War is Abortion: Why Pro-Life Christians Should Care About Gaza

If there is one thing that most Christians of all denominations agree on, it is abortion. A 2012 Gallup poll found that 54% of American Catholics and 57% of Protestants/Others consider themselves “pro-life.” Every presidential election, we hear of prominent pastors raising questions about a candidate’s position on abortion. And while organizations such as Sojourners have tried to emphasize additional issues which ought to concern Christians as they go to the polls, the reality is that abortion is still a central issue for many people. This is not altogether a bad thing; since the earliest days of Christianity, the church has always had a special concern for unborn and abandoned children, taking them in and caring for them when others do not. These days, however, whether or not it is an accurate portrayal, “pro-life” Christians are more associated with picketing abortion clinics, hanging pictures of dead fetuses in public places, and gathering for the March for Life than welcoming such children into their homes.

But why should the term “abortion” apply only to medical procedures done in sterile offices? Is not the killing of pregnant women and would-be mothers also a kind of abortion? Is not the ending of a child’s life through violence also abortion?

With such vocal concern for the unborn across the spectrum of Christian perspectives, it should be concerning to us all how silent these 57% have been about the recent violence in Gaza. In 27 days of bombings and ground combat in Gaza, over 1000 Palestinians have been killed. One-third of them have been children, and many others have been women. Some of these women have even been pregnant. No matter anyone’s political leanings, this reality should make us sick. But where are the outraged masses of pro-life Christians when mother and child are being killed by the Israeli military? Are the children of Palestinians less valuable than others? Are pregnant women in Gaza not carrying a sacred life? It disturbs me that often the most vehement spokespeople against legalized abortions are the most vehement defenders of Israel, and I am amazed at the spiritual gymnastics people will do to justify an otherwise abominable practice of killing children.

Pastors are often no better at pointing out this contradiction. Instead of challenging their congregations to vocally oppose the U.S.’s unconditional support of Israel and the treatment of Palestinians by the Israeli forces, my experience is that pastors in the U.S. either ignore the ongoing conflict out of ignorance or fear of dividing their congregations, or they endorse Israel’s actions in the name of a biblical mandate to care for God’s “chosen people” in Israel.  Neither response is sufficient.

I can sympathize with feeling uneducated about the conflict. It was not until I participated in a Christian Peacemaker Teams delegation to Palestine last May that I saw firsthand how Palestinians suffer at the hand of Israeli policies. Children, yes children, are imprisoned without cause on a regular basis. Homes are demolished by Israeli Caterpillar-brand bulldozers. Women give birth at checkpoints because they are detained on their way to the hospital. But it is not enough acknowledge our ignorance, we must address it. If more pastors and church members would commit to experiencing Palestine firsthand as part of their pilgrimage to the Holy Land in Israel, it would be impossible to stay silent. Churches could take advantages of resources from Sabeel, an ecumenical theology center based in Jerusalem which attempts to engage churches in more healthy interpretation of Scripture related to Israel.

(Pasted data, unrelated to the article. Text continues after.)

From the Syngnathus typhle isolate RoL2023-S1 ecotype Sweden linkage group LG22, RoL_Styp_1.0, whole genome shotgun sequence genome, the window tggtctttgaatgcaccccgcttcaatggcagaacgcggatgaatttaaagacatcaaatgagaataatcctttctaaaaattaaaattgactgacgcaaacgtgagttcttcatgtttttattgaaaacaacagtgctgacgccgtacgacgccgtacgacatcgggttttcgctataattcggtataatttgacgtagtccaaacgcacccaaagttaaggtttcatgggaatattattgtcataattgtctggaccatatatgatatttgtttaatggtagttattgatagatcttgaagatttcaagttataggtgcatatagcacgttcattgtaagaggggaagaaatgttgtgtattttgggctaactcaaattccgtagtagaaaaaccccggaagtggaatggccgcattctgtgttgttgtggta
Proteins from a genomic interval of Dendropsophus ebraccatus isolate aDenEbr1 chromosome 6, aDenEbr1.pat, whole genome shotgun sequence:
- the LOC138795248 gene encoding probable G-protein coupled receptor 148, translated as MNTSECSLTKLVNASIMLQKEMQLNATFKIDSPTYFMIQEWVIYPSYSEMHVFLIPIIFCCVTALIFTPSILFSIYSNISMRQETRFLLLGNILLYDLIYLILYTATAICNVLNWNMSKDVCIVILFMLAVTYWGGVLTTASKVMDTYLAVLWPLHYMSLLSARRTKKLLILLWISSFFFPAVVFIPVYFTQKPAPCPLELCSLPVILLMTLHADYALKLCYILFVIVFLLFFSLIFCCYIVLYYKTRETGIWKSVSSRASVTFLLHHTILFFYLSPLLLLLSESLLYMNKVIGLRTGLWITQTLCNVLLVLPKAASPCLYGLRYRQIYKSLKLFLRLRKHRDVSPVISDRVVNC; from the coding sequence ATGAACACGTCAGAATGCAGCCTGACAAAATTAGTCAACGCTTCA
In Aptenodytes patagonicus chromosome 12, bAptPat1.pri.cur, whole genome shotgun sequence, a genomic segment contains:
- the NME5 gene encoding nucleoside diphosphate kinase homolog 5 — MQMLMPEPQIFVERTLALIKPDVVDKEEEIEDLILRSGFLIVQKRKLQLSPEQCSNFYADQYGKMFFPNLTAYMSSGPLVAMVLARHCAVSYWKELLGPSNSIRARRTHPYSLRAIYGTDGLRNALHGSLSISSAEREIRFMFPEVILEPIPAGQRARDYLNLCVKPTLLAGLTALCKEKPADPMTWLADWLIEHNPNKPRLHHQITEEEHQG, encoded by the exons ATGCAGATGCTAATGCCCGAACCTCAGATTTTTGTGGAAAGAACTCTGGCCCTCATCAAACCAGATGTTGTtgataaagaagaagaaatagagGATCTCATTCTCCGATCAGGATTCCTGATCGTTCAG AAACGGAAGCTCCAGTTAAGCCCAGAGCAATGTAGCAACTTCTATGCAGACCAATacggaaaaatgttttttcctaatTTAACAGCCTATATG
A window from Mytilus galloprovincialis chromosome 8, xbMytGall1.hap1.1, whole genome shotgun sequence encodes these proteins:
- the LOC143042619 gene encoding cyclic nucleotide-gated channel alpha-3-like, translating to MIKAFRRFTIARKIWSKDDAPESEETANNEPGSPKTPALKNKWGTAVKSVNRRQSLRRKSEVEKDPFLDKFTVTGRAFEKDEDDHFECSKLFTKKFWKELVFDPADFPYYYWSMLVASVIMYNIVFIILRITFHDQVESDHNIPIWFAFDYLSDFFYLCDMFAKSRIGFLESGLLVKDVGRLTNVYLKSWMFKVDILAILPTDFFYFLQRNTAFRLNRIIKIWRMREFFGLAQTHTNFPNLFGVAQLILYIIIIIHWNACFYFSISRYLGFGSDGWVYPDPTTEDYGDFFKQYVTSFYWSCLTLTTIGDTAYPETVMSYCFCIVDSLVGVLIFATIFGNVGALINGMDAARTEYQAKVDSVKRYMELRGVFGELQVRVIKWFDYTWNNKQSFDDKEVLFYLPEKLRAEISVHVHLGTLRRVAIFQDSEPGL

Unfortunately, It is not only the conflict in Gaza which illustrates this sad disconnect between an earnest concern for unborn children and supporting indiscriminate killing. When U.S. drone strikes destroy homes and kill children in other parts of the Middle East, we find American Christians equally passive at best. We are quite willing to sacrifice the children of other countries and religions for our own sense of safety from terrorists. It has become too easy for us to look the other way while the U.S. government carries out abortions in our name and with our blessing.

We have to do better. As the church, as Christ’s body which extends beyond borders, we cannot ignore the cry of children in Palestine, Afghanistan, Mexico, Pakistan, Iraq, and beyond, any more than we can ignore the children in Chicago, New York, or Washington, D.C. If we cannot, as people of the church, find ourselves loudly calling and acting for an end to violence, especially when children are involved, then we can no longer call ourselves pro-life. War is abortion. It ends life unnaturally through violence, life that has not reached full term. It destroys the emotional, spiritual, and psychological fabric of those who commit it and those who are victims of it. We, who follow a God who was born amid the slaughter of children, must cry out in deep anguish for forgiveness for allowing the Massacre of the Innocents to happen over and over. Let us pray for the courage to be truly pro-life.

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3 comments

  1. Jennifer Ingle · August 1, 2014

    The deaths of women and children in Gaza is indeed tragic, but you are completely wrong about who is at fault. Thousands of rockets fell on Israel before Israel took action; I can’t help but notice your lack of concern for Israeli children – including those being traumatized by daily rushing to bomb shelters.

    So who is at fault for the Palestinian deaths? Hamas, of course. Notice the incredible lack of outcry by Arab nations over what is going on in Israel. They know what you don’t: Hamas is evil.